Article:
CINCINNATI, OH -— President Barack Obama took aim at Republican challenger Mitt Romney at the top of an otherwise lighthearted town hall meeting in a key battleground state.
The president addressed unplanned questions about topics ranging from gay rights and education to haircuts at a crowd of 1,200 here in southwest Ohio.
But not until he leveled more criticism at Romney.
The president said he hadn’t found “any serious economic study” that claims Romney’s economic plan would create jobs, “until today.”
“Today we found out there's a new study out by nonpartisan economists that says Gov. Romney's economic plan would in fact create 800,000 jobs. There's only one problem: The jobs wouldn't be in America,” he continued.
The president went on: “By eliminating taxes on corporations' foreign income, Governor Romney's plan would actually encourage companies to shift more of their operations to foreign tax havens, creating 800,000 jobs in those other countries.”
The president was citing an article from a tax policy newsletter called “Tax Notes” by a Reed College economics professor named Kimberly A. Clausing. In the article, Clausing doesn’t mention Mitt Romney by name but she does claim that a “territorial” corporate tax system similar to one of the aspects of Romney’s tax plan, would “encourage job creation abroad instead of at home.”
The Romney campaign as well as congressional Republican offices immediately pounced on the new talking point, sending out links to a Weekly Standard article that says Clausing is by no means “non-partisan” and that she’s donated money to the Obama campaign in the past.
Today’s move allowed the president to extend his outsourcing attack on Romney. “We don't need a president who plans to ship more jobs overseas or wants to give more tax breaks to companies that are shipping jobs overseas. I want to give tax breaks to companies that are investing right here in Ohio,” Obama said to an applauding audience.
But none of the questions that came out of today’s town hall were specifically about taxes or Mitt Romney or Bain Capital. Mostly people wanted to know what could the president do about unemployment and how could he help small businesses survive the current economic times.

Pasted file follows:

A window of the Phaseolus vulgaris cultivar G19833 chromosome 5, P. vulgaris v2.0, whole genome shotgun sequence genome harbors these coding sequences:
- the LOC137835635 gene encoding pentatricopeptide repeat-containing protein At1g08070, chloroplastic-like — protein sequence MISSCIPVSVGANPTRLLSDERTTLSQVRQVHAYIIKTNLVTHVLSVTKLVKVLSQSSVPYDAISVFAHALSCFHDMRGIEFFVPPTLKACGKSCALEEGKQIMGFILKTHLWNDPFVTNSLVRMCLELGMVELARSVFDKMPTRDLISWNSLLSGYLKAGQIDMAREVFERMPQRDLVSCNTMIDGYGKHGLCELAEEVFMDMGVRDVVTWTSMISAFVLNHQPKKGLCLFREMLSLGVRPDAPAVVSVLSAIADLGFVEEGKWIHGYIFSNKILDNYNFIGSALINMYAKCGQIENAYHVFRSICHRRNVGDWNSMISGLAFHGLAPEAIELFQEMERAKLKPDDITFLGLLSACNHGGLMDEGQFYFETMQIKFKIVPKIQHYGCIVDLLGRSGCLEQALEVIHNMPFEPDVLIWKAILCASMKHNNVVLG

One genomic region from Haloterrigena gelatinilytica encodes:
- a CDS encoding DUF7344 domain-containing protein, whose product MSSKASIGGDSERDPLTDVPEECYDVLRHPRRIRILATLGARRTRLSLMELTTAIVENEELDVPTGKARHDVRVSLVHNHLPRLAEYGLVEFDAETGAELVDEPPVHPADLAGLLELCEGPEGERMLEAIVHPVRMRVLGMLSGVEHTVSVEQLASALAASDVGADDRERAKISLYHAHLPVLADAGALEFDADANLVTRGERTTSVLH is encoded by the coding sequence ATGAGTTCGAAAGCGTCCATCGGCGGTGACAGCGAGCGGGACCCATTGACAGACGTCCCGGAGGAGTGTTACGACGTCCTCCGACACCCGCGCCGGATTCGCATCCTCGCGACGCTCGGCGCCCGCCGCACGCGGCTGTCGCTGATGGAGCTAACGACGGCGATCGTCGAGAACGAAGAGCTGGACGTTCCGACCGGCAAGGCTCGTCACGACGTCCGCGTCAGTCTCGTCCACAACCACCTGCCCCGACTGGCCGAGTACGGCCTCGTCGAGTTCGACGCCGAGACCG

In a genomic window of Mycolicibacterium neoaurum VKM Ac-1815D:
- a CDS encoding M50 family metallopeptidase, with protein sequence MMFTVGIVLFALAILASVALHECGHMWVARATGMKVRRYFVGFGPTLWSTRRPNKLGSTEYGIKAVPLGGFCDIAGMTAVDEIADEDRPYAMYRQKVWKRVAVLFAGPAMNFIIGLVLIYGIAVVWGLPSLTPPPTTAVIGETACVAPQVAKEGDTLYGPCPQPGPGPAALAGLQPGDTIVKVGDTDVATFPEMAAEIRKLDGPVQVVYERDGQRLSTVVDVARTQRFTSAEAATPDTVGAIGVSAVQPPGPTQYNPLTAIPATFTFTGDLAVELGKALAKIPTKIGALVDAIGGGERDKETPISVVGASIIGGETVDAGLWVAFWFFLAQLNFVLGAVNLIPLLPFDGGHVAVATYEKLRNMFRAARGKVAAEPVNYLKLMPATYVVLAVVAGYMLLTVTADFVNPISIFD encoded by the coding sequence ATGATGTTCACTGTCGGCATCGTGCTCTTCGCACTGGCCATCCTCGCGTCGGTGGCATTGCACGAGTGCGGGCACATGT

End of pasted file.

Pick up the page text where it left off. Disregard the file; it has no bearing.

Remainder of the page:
Tony White, who owns a barber shop in Cincinnati asked the president, “What will you be doing…for the self-employed and businesses…with less than 10 employees?”
The president used the question as an opportunity to bring up the tax cut fight going on in Washington right now.
“His [Romney’s] basic tax plan is to give folks at the top… a tax break. Now, we can have that debate. But what I've said is, in the meantime, let's give 98% of individuals and 97 percent of small businesses some certainty right now by going ahead and passing a law that says your taxes won't go up.”
Afterwards, White seemed satisfied with the response but did say he wanted the president to go into more depth about how small businesses can get help since there’s so much red tape in getting what he needs from the government. “If he can cut out some of that red tape for the small guy, everybody would be a lot better off,” said White.
White also took the opportunity to ask another question: “Also, when can I cut your hair?”
Over the laughter and cheers of the audience, the president responded, “You would not want a president who was disloyal to his barber…I am not going to let you cut my hair, because my barber would be hurt.”
But the president’s most controversial answer of the day very well could’ve been to a question he got from a Girl Scout in the crowd: “What's your favorite Girl Scout cookie?”
The president’s answer was that he’s pretty partial to the mint cookies. Though the president couldn’t quite come up with the name Thin Mints, some in the audience knew exactly what he was referring to and booed the choice.
“I didn't mean to create controversy here. There was somebody -- did you hear, there was somebody booing?”
Tomorrow the president heads to Texas to some fundraising.